Saturday AM update:
Figured we’re close enough now to the onset of snowfall that I would map out at least the timing and significance of each impulse we have coming in… Of course, these are all preliminary estimates and are subject to change.
Monday Morning: Cold, quick moving system gets us started. Could affect morning commutes for those unfortunate enough to have to work. Snow levels are not an issue given its cold nature. Accumulation 3-6″ mountains, Trace-2″ Valleys.
Wednesday-Thursday AM: First warm impulse will move into the area, bulk of precip will stay to our north. Snow levels 7,000-7,500 feet. Accumulation above 7,500 ft., 4-8″
Friday evening-Saturday AM: Stronger, but still fairly warm impulse will enter the region. Snow levels 6,500-7,000 feet. Accumulation above 7,000 ft, 8-16″.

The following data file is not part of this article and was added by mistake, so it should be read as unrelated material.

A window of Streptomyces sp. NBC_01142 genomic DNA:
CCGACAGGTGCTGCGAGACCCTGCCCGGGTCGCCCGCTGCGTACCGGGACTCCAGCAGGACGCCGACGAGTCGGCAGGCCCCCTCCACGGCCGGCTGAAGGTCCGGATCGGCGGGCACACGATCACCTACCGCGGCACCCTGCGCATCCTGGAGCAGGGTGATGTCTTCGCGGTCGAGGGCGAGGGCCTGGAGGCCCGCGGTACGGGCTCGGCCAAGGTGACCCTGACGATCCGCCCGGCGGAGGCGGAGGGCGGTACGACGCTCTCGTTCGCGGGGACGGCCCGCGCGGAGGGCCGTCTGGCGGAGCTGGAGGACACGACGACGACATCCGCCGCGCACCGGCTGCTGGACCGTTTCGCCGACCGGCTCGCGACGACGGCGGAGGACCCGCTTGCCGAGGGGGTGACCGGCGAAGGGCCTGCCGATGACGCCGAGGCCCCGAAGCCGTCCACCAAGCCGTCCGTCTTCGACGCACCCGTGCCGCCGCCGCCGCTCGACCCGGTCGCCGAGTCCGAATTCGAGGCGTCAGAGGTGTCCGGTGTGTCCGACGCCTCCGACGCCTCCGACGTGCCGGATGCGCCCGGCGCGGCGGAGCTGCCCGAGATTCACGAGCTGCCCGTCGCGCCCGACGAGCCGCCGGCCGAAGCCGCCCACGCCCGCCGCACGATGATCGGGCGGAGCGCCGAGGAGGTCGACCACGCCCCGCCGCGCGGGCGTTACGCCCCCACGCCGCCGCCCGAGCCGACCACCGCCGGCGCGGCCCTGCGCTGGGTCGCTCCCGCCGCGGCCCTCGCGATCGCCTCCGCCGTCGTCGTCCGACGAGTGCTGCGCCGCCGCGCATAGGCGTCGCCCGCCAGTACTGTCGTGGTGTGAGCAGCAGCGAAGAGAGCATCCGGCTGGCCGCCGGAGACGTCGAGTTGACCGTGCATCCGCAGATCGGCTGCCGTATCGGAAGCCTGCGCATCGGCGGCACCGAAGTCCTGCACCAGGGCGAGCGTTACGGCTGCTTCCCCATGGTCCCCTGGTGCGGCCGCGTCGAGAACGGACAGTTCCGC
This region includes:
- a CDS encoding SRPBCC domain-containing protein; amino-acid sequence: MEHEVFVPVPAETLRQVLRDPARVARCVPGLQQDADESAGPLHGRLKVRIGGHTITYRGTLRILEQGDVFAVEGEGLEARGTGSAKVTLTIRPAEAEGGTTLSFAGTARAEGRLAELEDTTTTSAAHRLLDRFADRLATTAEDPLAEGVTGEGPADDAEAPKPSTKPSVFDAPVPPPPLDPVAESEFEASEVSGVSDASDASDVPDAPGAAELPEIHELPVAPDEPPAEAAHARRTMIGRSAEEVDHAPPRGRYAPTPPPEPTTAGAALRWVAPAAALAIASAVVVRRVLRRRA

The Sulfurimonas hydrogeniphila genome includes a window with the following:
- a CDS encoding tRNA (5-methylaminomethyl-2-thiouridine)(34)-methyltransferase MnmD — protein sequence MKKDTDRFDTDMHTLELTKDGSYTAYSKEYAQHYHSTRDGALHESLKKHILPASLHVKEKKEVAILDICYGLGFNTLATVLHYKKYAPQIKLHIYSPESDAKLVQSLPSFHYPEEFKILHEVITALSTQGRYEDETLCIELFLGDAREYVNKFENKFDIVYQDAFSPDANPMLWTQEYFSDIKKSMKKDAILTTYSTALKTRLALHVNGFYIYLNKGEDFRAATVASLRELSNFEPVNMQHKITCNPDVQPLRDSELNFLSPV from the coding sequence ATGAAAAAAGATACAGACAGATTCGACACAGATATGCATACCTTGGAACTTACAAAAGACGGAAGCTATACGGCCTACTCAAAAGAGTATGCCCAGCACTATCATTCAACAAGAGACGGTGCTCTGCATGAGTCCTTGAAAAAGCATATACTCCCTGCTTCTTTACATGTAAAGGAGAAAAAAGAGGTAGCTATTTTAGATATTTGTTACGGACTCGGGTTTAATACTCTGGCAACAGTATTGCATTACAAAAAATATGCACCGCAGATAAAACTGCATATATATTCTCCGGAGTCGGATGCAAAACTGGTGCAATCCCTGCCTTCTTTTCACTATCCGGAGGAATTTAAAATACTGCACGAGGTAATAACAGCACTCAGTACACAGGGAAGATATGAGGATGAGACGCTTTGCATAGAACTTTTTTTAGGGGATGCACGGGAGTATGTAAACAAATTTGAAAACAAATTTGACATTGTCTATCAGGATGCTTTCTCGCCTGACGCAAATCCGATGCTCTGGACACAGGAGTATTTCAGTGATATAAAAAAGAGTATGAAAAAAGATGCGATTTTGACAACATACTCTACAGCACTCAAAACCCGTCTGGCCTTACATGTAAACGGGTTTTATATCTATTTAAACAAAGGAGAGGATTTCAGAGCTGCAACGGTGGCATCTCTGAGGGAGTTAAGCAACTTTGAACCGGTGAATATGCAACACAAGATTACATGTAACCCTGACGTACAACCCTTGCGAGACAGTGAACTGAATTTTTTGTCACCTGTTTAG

Sunday PM-Monday: Another fairly strong impulse, will move through, looks a bit colder at this time. Snow levels 4,500 – 5,500 feet. Accumulation above 6,500 feet, 8-16″.
More systems possible beyond this . . .
Remember, these are all preliminary estimates and chances are these totals and timing will change as we get closer. Just trying to give everybody an idea of what to expect. If you add the totals up for these four separate impulses, you’d find that I’m expecting 2-4 feet total over the next ten days. Not too shabby….
Previous discussion . . .
Friday PM Update:
Just a quick update tonight . . . The GFS Model, which was showing the bulk of precip moving well north of the area, has now come more in line other global models for a couple consecutive runs now. Good news for us. Confidence continues to grow that this pattern will bring us the copious snow amounts we’ve been waiting for. Storm Monday morning looks to drop a quick few inches in the mountains. Main benefit of this quick-moving, moisture starved system is to open the door for more potent energy later next week. This is a cold storm so snow levels won’t be an issue…